Friday, March 8, 2019

Player Balance in D&D 5th Edition

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Recently we finished a published 5th Edition campaign at 11th level or something.  Almost immediately after, we started an OSR game that has used a streamlined version of Swords & Wizardry but will be transitioning into a B/X Essentials game. The feel of the two games were markedly different, and we obviously had a preference.

While we were playing 5th Edition I had been stating flatly that throughout the published work, all the encounters were weighted heavily TOWARDS the pc group.  Everything favored the player party greatly.

It's worse than just the events and encounters in the module, however.  In play, it's easy to see that 5th Edition's basic rules give FAR too much to the players in terms of advantages.  A lot of you are NOT going to get what I am talking about, but it's sort of a shock coming from older iterations of the rules.  It's really more like a thousand tiny things rather than one giant problem, so it's hard to describe.

So many times during play, we had to double check rules to make sure we COULD legally perform some exploit.  I say 'exploit' because that's essentially what it is, compared to older editions.  There are very little restrictions on any kind of action given to the players, and 5th Edition has a lot of 'free' powers and abilities. 

Wizard types that can always do X damage?  Every round, without fail?  Interesting.  Oh, Rogues get Sneak Attack pretty much every round.  OK. Excuse me, Mr. Halfling Wizard but that spell does THAT (whatever that is) and is that low of a level??  I see.  And you can pretty much do it indefinitely, as far as this encounter goes?  Alright.

It's actually hard to articulate how many times we ran across something that just felt wrong.  I suppose I should have written them all down from the start, but honestly I didn't think there would be just THAT MANY overweighted advantages given to the PC's from the outset.  Rests, spells, and even an overwhelming amount of help and support in the published scenarios pretty much made it impossible to lose except to an excessive bout of stupidity.  We've had groups commit mass suicide before, and honestly this was a situation I feared may play out again simply because everything was so boring and there was nothing the players could not accomplish.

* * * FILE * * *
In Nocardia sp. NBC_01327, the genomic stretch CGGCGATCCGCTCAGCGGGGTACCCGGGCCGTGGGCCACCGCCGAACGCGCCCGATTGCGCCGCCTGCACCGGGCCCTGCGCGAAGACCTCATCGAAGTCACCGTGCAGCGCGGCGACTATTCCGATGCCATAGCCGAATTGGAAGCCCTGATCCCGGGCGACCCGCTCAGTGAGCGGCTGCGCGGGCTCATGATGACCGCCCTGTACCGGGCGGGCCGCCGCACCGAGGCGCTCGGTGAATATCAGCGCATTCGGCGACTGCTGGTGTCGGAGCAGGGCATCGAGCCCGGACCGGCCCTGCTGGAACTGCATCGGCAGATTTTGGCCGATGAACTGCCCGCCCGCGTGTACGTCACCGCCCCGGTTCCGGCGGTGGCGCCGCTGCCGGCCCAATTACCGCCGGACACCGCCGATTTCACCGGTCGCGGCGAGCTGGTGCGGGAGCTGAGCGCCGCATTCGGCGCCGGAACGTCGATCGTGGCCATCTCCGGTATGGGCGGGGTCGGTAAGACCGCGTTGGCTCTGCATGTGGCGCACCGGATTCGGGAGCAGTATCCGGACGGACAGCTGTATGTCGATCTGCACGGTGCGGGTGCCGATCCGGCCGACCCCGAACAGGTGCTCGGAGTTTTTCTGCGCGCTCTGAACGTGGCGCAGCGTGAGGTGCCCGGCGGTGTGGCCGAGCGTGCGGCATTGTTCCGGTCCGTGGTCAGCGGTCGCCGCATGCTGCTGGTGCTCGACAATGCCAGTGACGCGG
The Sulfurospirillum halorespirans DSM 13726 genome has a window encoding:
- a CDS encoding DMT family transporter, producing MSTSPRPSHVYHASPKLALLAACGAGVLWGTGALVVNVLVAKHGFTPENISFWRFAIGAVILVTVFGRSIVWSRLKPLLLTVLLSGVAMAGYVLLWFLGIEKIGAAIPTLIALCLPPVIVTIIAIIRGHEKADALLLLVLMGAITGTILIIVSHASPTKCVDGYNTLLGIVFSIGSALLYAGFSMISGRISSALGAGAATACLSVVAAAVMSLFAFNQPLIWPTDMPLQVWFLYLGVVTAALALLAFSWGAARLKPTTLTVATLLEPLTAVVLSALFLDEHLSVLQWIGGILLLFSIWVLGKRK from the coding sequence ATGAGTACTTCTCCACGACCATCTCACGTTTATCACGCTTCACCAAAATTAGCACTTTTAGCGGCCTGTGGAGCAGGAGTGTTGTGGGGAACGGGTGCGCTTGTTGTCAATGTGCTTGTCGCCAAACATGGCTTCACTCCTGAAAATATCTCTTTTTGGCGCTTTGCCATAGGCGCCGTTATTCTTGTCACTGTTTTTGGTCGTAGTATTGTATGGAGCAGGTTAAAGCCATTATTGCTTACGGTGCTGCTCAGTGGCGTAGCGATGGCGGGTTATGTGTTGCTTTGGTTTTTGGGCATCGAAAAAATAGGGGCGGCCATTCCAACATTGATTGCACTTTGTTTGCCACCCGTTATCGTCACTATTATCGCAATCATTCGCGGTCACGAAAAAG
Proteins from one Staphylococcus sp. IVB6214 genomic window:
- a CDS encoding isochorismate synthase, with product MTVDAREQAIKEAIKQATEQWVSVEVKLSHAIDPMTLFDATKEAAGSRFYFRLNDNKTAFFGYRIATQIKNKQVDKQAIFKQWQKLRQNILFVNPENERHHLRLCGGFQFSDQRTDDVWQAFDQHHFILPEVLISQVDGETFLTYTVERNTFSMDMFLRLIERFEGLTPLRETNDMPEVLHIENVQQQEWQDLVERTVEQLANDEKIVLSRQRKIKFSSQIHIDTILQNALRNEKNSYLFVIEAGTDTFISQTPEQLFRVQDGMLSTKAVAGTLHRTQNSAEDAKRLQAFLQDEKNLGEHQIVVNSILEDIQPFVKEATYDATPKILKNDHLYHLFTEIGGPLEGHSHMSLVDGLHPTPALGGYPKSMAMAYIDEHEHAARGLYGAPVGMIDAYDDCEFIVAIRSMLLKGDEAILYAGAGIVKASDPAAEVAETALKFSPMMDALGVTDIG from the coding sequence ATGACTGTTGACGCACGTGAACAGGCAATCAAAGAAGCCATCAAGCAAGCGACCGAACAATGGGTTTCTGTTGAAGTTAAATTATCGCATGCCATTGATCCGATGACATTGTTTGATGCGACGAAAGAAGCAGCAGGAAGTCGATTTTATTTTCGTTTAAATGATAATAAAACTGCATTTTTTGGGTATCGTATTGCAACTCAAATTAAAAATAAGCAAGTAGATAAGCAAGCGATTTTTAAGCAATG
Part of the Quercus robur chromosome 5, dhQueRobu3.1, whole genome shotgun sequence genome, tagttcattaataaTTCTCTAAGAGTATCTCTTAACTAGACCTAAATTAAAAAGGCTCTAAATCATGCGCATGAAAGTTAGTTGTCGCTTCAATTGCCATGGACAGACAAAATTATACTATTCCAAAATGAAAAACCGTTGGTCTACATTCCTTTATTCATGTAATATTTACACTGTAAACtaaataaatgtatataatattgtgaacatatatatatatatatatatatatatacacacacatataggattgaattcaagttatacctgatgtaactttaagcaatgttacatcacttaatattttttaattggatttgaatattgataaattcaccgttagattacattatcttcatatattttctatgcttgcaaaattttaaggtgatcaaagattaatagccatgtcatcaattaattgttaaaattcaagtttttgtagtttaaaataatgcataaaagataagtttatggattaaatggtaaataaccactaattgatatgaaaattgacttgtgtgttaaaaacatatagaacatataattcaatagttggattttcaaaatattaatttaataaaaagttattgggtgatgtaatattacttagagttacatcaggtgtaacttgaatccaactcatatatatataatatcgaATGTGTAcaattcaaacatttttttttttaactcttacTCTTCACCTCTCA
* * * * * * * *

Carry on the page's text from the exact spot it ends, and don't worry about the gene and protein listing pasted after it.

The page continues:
All of this, of course, RAW.  With official scenarios, run RAW.  Now, RAW usually means 'bloody', but the players barely felt their scratches before they were healed to full hp through one convention or another.  Even DEATH SAVES are best two out of three, with quite a good chance of making them.

Player balance is so wildly out of whack in 5e it will be interesting to fully devise adventures for the ruleset, but it's on the DM as well.  I could have chosen to change a lot about the encounters, but I ran the game exactly as it was presented in the adventures to get an idea of the design philosophy of the new game.  What I got was they now wanted D&D to be a JRPG sort of deal.  You play it for a long time, you don't really ever lose or die and it's all about the story.  Fine.  OK.

I don't know.  I want more tactical combat, or at least combat with repercussions.  Combat was an all-or-nothing sort of deal.  Either the group would be wiped out completely or they would destroy the enemies.  No middle ground, no resource marshaling.  There were very little encounters where they were challenged.  Perhaps if all the bonus help given in certain encounters were, oh, say, completely eliminated from the module, there would have been some losses.  Maybe even enough to make the situations and encounters more real.  There was never any real feeling of risk.

The story is just improv theater without the challenge of actually getting there through strategic planning, roleplaying, tactics, ingenuity and sheer luck.  As a DM presenting the game, it makes me feel a little like new players may see me as a prima-donna of sorts, talking and going on all the time in several different character voices to push along a contrived plot.  It's not the Dave Show - I'm just the referee.  I'd rather that players enjoy the game first before they get too much of my overcooked ham.

I will eventually run another 5th Edition campaign, but it will be much different.  I won't alter basic rules, but I will be creating my own scenarios.  I think this is the main issue - design philosophy differences.  I think you can get over it, but you have to IGNORE CR's as a DM and wing it like we used to back in my day - before we had things like Challenge Ratings and infinite cantrips that do 1d10 damage.  CR's don't work in 5e if you actually want a challenge - which is the only side my ham will go with.

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